Adaptive Immunity

Describe the factors involved in the process of inflammation and the immune response, including innate and acquired immunity

The adaptive immune system responds to an exposure, demonstrating specificity and memory, with improved efficacy on repeat exposure.

Adaptive immunity may be:

  • Active
    Primary immune response generated by exposure to antigen.
    • Infection
    • Vaccination
      An inactive (but still foreign and therefore antigenic) protein component of a pathogen is given to the patient, resulting in an immune response. Subsequent exposure to the whole pathogen triggers a secondary immune response.
  • Passive
    Preformed antibody is given to the patient. This will provide treatment/coverage for the life of the antibody, but immunity will be lost when the antibody breaks down or supplies are exhausted.
    • Transplacental
    • Colostrum
    • Administration of serum

Components of the active immune system include:

  • Cellular
    Predominantlny T lymphocytes
  • Humoral
    Including complement and antibody.

Adaptive Cellular Immunity

Lymphocytes are divided into two types:

  • B lymphocytes
    Are produced in the bone marrow, and migrate to lymphoid (nodes, spleen, MALT) where they are renamed plasma cells and produce antibody. Functions include:
    • Production of antiody against specific antigens
    • Presentation of antigen to T-cells to active them
    • Proliferation to form memory cells
  • T lymphocytes
    Are produced in the bone marrow and migrate to the thymus where they mature. T cells which express antibody to host protein apoptose, resulting in only 2% of immature T cells surviving. Mature T cells then spread to lymphoid tissue. There are five types of T cells, of which two are most important:
    • Helper T-cells
      2/3rds of T-cells are helper cells, are are identified by their CD4 membrane protein. Functions include:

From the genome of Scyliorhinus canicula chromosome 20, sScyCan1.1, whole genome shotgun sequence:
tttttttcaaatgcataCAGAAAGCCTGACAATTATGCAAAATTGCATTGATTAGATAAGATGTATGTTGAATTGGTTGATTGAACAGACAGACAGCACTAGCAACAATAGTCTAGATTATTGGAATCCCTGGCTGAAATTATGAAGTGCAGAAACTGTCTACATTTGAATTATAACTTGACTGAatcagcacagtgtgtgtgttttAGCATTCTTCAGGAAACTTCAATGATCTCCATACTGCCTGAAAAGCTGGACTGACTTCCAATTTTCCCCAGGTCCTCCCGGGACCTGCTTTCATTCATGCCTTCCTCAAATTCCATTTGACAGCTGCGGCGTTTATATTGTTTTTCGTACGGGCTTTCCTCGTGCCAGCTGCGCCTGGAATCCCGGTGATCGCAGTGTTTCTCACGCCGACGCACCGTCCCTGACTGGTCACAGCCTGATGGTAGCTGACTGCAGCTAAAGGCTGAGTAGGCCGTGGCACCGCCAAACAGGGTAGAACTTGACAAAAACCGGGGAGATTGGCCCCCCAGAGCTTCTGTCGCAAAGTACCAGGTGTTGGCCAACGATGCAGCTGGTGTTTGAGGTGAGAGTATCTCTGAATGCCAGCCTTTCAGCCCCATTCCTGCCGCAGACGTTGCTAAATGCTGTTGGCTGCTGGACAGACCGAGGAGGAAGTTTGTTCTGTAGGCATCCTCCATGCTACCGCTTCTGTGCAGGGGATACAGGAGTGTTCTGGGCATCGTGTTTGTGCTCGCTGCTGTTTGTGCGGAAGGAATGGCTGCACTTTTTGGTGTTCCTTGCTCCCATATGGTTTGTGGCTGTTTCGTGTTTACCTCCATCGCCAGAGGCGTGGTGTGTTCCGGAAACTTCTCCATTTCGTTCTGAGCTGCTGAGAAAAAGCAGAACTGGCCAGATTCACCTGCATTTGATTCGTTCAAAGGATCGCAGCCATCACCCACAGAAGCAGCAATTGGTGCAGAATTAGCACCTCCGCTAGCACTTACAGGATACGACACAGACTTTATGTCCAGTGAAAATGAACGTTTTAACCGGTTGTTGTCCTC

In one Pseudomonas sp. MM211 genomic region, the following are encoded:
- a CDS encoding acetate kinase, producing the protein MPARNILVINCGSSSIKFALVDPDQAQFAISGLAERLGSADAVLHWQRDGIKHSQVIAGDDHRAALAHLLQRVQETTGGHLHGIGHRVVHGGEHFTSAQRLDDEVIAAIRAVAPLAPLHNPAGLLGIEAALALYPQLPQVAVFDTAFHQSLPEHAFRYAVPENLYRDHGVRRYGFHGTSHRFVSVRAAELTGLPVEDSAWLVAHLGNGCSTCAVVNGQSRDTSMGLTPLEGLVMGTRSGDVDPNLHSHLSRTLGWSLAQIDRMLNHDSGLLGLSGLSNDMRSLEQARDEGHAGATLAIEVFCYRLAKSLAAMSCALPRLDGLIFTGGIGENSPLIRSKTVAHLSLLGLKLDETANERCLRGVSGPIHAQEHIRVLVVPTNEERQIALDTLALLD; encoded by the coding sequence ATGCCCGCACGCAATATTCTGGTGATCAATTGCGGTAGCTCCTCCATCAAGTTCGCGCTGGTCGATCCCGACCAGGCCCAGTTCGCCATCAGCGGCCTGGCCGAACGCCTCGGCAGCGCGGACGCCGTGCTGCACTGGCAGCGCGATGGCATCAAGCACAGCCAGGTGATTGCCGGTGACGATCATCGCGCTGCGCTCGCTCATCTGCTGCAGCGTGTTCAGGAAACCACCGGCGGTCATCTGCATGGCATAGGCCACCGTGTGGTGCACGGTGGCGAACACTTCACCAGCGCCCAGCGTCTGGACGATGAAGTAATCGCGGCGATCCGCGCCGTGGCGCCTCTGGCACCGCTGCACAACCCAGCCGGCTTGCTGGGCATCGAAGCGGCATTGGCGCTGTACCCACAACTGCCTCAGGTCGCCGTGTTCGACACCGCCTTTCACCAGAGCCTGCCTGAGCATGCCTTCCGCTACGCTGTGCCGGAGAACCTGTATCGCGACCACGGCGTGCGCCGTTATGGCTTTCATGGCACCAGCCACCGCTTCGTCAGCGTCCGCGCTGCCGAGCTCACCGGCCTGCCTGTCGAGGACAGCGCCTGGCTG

• Cytokine production
      • B lymphocyte stimulation
      • Macrophage activation
    • Cytotoxic T-cells
      Are identified by their CD8 membrane protein. Functions include:
      • Destruction of virally infected and tumour cells
        All cells express proteins that they are producing on membrane MHC I molecules, for inspection by immune cells. Infected or tumour cells will express foreign proteins, and cause activation of cytotoxic T cells:
        • Induce apoptosis in the target cell
        • Rapid division of cytotoxic T cell, which then inspects other cells for infection
      • Transformation to memory cells

Adaptive Humoral Immunity

Antibodies Y-shaped immunoglobulins which:

  • Are produced in response to a pathogen
  • Are specific to that pathogen

Antibody functions include:

  • Opsonisation
  • Agglutination
    Each antibody can bind multiple pathogens, increasing target size for leukocytes.
  • Inactivation of pathogen
    Antibody binding may disable the pathogen.
  • Activation of complement
    Antibody-antigen complexes cause complement activation.

Primary Immune Response

The process of invasion of a new pathogen to antibody production takes ~5 days, and occurs in a number of steps:

  • APC phagocytose a pathogen
    APCs include macrophages and dendritic cells.
  • APC express antigen (bits of pathogen) on cell surface
  • APC travel to lymphoid tissue and present it to B and T cells
  • When an APC finds a B and T cell with a reciprocal antibody:
    • T helper cell becomes activated by APC
    • T helper cell rapidly proliferates ('clonal expansion')
      • Proportion become memory cells
    • B cells are activated by both the APC and a T-helper cell (requires both)
    • B cells rapidly proliferate
      • Proportion become memory cells
      • Proportion become plasma cells
        • Plasma cells produce antibody at a rate of 2000 molecules per second, which overrides normal cellular homestasis, causing death within a week.
        • Antibody produced in a primary immune response is IgM, with some IgG produced later on.

Secondary Immune Response

Repeat invasion by the same pathogen is met with a much more rapid and aggressive immune response:

  • APCs phagocytose a pathogen
  • APCs express and present antigen
  • Memory T and Memory B cells formed during the primary response are activated, and begin rapidly dividing and producing antibody

References

  1. Kam P, Power I. Principles of Physiology for the Anaesthetist. 3rd Ed. Hodder Education. 2012.
  2. Chambers D, Huang C, Matthews G. Basic Physiology for Anaesthetists. Cambridge University Press. 2015.
Last updated 2017-07-24

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